Venezuelan opposition leader Juan Guaido on Tuesday made his strongest call yet to the military to help him oust President Nicolas Maduro but there were no concrete signs of defection from the armed forces leadership.
The dramatic events began early Tuesday when Guaidó, flanked by a few dozen national guardsmen and some armored vehicles, released a three-minute video filmed near a La Carlota air base in which he called on civilians and others in the armed forces to join a final push to topple Maduro.
In a surprise, standing alongside him was Leopoldo Lopez, his political mentor and the nation's most-prominent opposition activist, who has largely been unseen since he was detained in 2014 for leading anti-government protests. Lopez said he had been released from house arrest by security forces adhering to an order from Guaido.
"I want to tell the Venezuelan people: This is the moment to take to the streets and accompany these patriotic soldiers," Lopez declared.
As the two allies coordinated actions from vehicles parked on a highway overpass, troops loyal to Maduro sporadically fired tear gas from inside the adjacent Carlota air base. A crowd that quickly swelled to a few thousand scurried for cover, with a smaller group of masked youths reassembling outside the air base's gates where they lobbed rocks and other heavy objects.
"It's now or never," said one of the young rebellious soldiers, his face covered in the blue bandana worn by the few dozen soldiers who stood alongside Guaidó and Lopez.
President of the National Constituent Assembly of Venezuela, Diosdado Cabello, however, said that Guaido had not been able to take over air base. Guaido later left the rally, Reuters witnesses said. Cabello also called on Venezuelans to amass at the presidential palace to defend Maduro from what he said was a U.S.-backed coup attempt.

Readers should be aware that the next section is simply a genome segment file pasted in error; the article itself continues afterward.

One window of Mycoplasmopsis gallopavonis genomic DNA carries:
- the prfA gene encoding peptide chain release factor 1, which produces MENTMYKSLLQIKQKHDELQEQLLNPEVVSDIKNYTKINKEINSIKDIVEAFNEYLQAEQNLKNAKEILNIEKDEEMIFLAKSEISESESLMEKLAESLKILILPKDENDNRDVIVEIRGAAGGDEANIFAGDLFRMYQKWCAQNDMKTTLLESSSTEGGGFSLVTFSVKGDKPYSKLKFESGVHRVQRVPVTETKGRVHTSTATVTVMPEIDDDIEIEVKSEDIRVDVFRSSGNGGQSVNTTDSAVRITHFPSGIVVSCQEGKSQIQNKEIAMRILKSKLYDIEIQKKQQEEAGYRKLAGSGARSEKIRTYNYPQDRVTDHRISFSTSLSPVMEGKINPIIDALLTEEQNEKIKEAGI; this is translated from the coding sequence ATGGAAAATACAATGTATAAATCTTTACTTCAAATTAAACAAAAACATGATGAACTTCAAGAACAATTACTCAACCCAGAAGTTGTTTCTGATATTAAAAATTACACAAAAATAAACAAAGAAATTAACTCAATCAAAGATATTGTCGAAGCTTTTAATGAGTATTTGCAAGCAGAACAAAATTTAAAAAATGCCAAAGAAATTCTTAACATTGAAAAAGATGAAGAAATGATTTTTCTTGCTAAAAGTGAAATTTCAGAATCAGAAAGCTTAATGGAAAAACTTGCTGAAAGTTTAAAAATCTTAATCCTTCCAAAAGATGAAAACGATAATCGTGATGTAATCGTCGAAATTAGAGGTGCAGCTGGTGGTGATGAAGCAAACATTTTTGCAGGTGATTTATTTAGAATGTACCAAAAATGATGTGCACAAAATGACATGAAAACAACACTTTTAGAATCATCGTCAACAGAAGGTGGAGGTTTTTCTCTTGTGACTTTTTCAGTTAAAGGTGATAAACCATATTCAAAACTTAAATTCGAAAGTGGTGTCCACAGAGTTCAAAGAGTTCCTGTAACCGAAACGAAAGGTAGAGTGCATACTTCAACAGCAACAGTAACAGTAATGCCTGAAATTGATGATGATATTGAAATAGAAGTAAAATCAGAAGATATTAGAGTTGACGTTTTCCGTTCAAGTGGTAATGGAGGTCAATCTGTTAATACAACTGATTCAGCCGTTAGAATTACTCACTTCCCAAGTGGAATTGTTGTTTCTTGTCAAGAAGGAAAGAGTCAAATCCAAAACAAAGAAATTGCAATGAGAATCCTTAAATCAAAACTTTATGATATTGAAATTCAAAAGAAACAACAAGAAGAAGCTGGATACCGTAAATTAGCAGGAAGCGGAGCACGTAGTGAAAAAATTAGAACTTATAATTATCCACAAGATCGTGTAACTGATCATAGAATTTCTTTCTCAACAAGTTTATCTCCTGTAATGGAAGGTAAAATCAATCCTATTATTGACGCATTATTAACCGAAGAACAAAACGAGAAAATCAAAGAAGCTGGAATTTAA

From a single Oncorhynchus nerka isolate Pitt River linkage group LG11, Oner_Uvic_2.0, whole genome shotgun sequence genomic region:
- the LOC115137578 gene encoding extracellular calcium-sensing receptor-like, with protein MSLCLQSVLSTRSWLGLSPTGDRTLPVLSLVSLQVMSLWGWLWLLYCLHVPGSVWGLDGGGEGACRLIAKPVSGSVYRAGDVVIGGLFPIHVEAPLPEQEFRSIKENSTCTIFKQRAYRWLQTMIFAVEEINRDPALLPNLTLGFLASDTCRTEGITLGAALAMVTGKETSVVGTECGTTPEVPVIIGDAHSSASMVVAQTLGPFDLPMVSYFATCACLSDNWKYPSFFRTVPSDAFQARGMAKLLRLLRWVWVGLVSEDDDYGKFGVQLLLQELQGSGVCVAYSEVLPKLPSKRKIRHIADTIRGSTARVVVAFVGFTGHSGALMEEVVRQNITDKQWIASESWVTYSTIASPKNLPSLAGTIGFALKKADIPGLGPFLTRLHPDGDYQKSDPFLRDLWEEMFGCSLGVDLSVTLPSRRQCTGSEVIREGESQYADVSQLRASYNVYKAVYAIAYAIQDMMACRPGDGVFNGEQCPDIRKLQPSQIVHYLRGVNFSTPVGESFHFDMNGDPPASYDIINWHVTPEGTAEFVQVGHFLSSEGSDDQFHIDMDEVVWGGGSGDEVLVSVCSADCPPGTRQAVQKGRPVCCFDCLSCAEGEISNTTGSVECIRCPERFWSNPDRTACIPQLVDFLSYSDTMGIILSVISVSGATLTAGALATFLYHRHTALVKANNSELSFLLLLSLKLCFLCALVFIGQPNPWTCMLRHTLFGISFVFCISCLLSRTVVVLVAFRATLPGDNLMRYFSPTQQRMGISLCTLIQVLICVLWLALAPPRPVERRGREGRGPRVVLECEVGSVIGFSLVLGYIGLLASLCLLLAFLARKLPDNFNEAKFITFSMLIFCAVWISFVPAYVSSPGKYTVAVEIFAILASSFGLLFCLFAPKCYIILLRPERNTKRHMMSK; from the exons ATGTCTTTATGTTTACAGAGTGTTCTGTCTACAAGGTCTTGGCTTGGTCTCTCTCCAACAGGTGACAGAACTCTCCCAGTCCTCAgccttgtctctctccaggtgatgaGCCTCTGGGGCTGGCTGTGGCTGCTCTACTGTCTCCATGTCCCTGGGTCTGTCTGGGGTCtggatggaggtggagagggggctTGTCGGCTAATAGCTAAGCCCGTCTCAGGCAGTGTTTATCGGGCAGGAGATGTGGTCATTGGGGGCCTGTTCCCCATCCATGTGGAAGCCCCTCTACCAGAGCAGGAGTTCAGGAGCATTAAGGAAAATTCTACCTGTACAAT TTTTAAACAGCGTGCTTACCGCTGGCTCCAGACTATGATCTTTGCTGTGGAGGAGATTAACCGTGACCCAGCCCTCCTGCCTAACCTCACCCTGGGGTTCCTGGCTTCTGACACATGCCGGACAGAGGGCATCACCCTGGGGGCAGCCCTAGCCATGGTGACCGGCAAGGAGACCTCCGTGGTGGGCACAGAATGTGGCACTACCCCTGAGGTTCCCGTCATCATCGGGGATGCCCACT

Soon after, President Maduro said he had spoken with the military leaders, who have shown him "total loyalty."
"Nerves of steel!," Maduro said on Twitter. "I call for maximum popular mobilization to assure the victory of peace. We will win!"
The dramatic events, playing out in the opposition's stronghold in the wealthier neighborhood of eastern Caracas, appeared not to have triggered a broader military revolt.
Hundreds of Maduro supporters have gathered at a rally beside Venezuela's presidential palace, where security force members are deployed on the perimeter wall.
Venezuela's government is confronting a small group of "military traitors" that are seeking to promote a coup, Information Minister Jorge Rodriguez said earlier on Tuesday on Twitter. Defense Minister Vladimir Padrino Lopez said that the National Bolivarian Armed Forces (FANB) remains firmly in defense of the national constitution and legitimate authorities. He added that all military units across the country "report normality" in their barracks and military bases.
Guaidó said the troops who had taken to the streets were protecting Venezuela's constitution. He said that in the coming hours he would release a list of top commanders supporting the uprising.